In Moldova, the problem rests with political parties rather than foreign investors. The ruling parties there can openly use public funds to buy broadcasting time and space in newspapers. The parties usually prefer to advertise in public rather than private papers, as they charge below market prices. In return, public newspapers respect the unwritten rule not to criticise parties that provide financial support. As a result, private newspapers find themselves subject to unfair competition for advertising, while journalists working for national newspapers find themselves under pressure to censor their views to remain afloat. This can in part be solved by monitoring from civil society, proper self-regulation mechanisms, advocacy action for fair competition, and permanent improvement of the laws on competition and public acquisitions.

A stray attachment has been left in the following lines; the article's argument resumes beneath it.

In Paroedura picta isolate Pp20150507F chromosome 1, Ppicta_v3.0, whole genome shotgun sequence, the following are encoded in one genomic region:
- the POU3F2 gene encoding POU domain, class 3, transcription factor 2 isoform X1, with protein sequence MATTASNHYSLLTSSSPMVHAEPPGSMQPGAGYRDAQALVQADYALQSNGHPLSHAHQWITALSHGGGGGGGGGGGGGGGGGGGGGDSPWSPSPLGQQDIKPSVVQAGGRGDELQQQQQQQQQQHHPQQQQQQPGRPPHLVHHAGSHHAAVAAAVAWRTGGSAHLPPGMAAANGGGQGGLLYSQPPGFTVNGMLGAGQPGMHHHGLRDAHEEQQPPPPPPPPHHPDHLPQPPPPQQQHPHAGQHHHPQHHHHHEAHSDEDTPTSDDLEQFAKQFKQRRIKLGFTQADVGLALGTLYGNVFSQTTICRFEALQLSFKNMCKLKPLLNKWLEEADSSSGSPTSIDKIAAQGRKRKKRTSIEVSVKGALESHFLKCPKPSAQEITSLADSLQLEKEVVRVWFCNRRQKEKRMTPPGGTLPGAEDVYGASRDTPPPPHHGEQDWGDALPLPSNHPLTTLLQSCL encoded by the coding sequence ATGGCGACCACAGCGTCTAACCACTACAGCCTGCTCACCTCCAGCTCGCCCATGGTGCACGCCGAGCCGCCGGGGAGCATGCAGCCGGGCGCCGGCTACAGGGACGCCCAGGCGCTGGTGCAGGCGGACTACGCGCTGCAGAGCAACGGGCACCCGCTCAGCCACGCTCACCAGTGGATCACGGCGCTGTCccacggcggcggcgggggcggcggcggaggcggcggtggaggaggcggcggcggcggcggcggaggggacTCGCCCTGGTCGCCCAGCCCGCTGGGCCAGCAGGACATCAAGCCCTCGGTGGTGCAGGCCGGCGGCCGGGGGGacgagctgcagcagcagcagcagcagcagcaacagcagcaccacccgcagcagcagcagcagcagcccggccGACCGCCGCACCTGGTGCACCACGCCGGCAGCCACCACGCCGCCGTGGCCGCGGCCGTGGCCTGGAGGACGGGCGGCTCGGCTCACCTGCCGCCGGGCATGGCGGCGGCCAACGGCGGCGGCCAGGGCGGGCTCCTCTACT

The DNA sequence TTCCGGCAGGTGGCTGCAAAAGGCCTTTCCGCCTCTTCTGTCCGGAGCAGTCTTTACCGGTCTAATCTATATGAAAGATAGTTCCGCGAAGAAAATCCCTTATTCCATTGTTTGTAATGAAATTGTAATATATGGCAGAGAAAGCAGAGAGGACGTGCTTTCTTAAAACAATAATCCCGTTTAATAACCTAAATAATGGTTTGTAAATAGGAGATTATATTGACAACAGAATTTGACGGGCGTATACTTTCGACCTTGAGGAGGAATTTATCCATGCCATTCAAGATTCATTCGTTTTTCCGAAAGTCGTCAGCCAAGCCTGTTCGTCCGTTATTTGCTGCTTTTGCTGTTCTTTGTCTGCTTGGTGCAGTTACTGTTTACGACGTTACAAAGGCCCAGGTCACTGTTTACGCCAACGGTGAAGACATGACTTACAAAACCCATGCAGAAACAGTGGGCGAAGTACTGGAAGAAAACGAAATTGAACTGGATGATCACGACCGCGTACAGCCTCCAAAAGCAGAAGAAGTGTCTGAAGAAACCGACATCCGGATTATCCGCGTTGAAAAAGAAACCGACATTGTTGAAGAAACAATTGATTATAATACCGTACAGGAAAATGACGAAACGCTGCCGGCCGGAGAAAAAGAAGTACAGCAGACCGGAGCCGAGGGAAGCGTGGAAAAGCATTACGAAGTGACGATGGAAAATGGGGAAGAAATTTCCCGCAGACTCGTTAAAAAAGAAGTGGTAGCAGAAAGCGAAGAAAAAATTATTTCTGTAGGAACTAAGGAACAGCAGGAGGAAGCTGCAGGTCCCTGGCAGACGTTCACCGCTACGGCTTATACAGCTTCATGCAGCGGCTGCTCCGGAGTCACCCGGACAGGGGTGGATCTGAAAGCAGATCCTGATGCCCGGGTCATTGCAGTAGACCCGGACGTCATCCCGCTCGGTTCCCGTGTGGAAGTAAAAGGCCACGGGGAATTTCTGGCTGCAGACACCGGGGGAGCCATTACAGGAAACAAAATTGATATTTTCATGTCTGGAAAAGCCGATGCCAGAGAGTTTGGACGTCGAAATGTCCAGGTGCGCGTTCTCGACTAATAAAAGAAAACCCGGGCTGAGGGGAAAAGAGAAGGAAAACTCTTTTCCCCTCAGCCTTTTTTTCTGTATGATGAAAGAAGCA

Due to the low levels of transparency in Ukraine, there is a concern that privatisation, were it to take place, would be conducted in a corrupt manner under the current administration. For example, valuable assets could be sold off at below market prices to well-connected oligarchs, as happened when Victor Yanukovich was Prime Minister in 2004. Ukraine’s resistance to foreign investors also suggests an unwillingness to allow outside (and non-political) investors into the market. The state’s existing access to information laws do not lend themselves well to a successful and transparent privatisation process, with the real owners of companies are often kept hidden, with no legal way to trace the real owners. Currently, the pluralism of Ukrainian media is seen in the quantity of media outlets rather than a variety of views expressed. The lack of transparency in media ownership is a key factor in this.